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Asian American Native Hawaiian Pacific Islander Heritage Month written in text with an orange background with flowers

AA and NHPI Heritage Month celebrates its broad diversity

| GSA Blog Team
Post filed in: Equity

GSA’s Asian American, Native Hawaiian, and Pacific Islander employee group wants everyone to know that the AA and NHPI community is extremely diverse. 

“There is so much more to Asia than a handful of countries that we are all pretty familiar with,” said Kusuma Aralere, who emigrated to the U.S. from India and is a member of GSA’s AA and NHPI network.

Launched in March 2021, the GSA employee group is celebrating the nation’s recognition of Asian heritage this month with events they hope will expand knowledge of Asian identity. For example, they are holding a discussion titled “AA and NHPI Is More Than BTS” – who are Korean – to discuss how vast and varied AA and NHPI communities are. 

In fact, in the U.S., Asian-Americans identify as Chinese, Asian Indian, Filipino, Vietnamese, Korean, Japanese, Pakistani, Hmong, Cambodian, Thai, Taiwanese, Laotian, Bangladeshi, Burmese, Nepalese, Indonesian, Sri Lankan, Bhutanese, Mongolian, Malaysian and Okinawan, in order of population from largest down, as well as other and multiple Asian ethnicities.

“Even when I was doing the research to talk to my own colleagues,” says Aralere, the senior project manager at GSA’s Federal Systems Integration and Management Center (FEDSIM), “I learned so much.”

Asian identity is just one topic the group will examine to increase awareness of the multicultural and multi-ethnic reality of being Asian within GSA.

The group’s mission is to maximize career opportunities, belonging, growth, education, and engagement for current and future Asian American, Native Hawaiian, and Pacific Islander employees. And that mission reflects the communities’ needs across the country.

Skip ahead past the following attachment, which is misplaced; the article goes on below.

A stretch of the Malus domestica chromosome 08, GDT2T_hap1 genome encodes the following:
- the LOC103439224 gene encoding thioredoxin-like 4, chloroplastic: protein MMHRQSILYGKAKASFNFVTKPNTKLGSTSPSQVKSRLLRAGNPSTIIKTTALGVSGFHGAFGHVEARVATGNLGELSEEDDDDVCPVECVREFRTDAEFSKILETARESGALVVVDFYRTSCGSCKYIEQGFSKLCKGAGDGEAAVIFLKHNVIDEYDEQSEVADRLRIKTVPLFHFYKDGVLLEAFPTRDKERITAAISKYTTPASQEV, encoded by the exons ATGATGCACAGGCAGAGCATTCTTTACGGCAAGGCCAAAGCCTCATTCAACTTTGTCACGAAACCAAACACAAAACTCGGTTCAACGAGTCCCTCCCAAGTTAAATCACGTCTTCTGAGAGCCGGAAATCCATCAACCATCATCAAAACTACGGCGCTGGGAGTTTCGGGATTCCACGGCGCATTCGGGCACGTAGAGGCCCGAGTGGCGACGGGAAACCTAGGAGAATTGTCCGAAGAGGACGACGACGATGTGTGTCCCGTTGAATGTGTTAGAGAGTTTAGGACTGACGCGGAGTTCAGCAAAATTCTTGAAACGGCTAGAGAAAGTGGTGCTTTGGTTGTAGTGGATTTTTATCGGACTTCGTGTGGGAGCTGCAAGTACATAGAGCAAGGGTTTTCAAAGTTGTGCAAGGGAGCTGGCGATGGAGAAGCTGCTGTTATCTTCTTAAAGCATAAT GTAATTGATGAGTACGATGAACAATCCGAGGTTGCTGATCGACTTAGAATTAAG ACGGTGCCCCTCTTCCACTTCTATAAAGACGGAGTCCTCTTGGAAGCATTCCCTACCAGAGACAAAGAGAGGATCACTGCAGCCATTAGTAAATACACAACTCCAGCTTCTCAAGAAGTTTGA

The U.S. Census Bureau estimates that 25.7 million residents, making up over 6%, identify as Asian, Native Hawaiian, and Other Pacific Islander—alone or in combination.

And, this population is projected to double in the next 40 years, making it the fastest-growing demographic group in the United States. 

For the 2020 census, the bureau distributed materials in 59 different languages other than English, including 23 languages that originated in Asia: Bengali, Burmese, Chinese, Khmer, Gujarati, Hindi, Hmong, Ilocano, Indonesian, Japanese, Korean, Lao, Malayalam, Marathi, Nepali, Punjabi, Sinhala, Tagalog, Tamil, Telugu, Thai, Urdu, and Vietnamese.

Many of these diverse communities are represented among the more than 850 GSA employees who self-identify as Asian or Native Hawaiian—a skosh over 7% of the entire GSA workforce, according to Office of Personnel Management’s FedScope data sets from December 2022. 

The employee group - and GSA as a whole - is also celebrating the contributions of the AA and NHPI community to GSA’s portfolios of work. For example, federal buildings are named for Asian Americans, such as William Kenzo Nakamura, a World War II hero whose name graces the U.S. federal courthouse in Seattle. Private First Class Nakamura drew his last breath after saving his platoon from machine gun fire in Castellina, Italy. 

Other areas include GSA’s Fine Arts program, which includes pieces like the painting by George Miyasaki: Dream Within a Dream, In Honor of the Pacific Asian Pioneers.

Congress established May as Asian American and Pacific Islander Heritage Month in 1992 to coincide with two key milestones: the arrival of the nation’s first Japanese immigrants (May 7, 1843) and Chinese workers’ pivotal role in building the transcontinental railroad (completed May 10, 1869), says the Census Bureau website. 

In 2021, a presidential proclamation expanded this to include Native Hawaiians. 

That same year, GSA’s group was formed. It has more than 300 members that identify with 17 countries. The affinity group’s mission is to maximize career opportunities, sense of belonging, growth, education, and engagement for current and future Asian American Native Hawaiian, and Pacific Islander employees of GSA. 

– Nicole Alberico contributed to this article.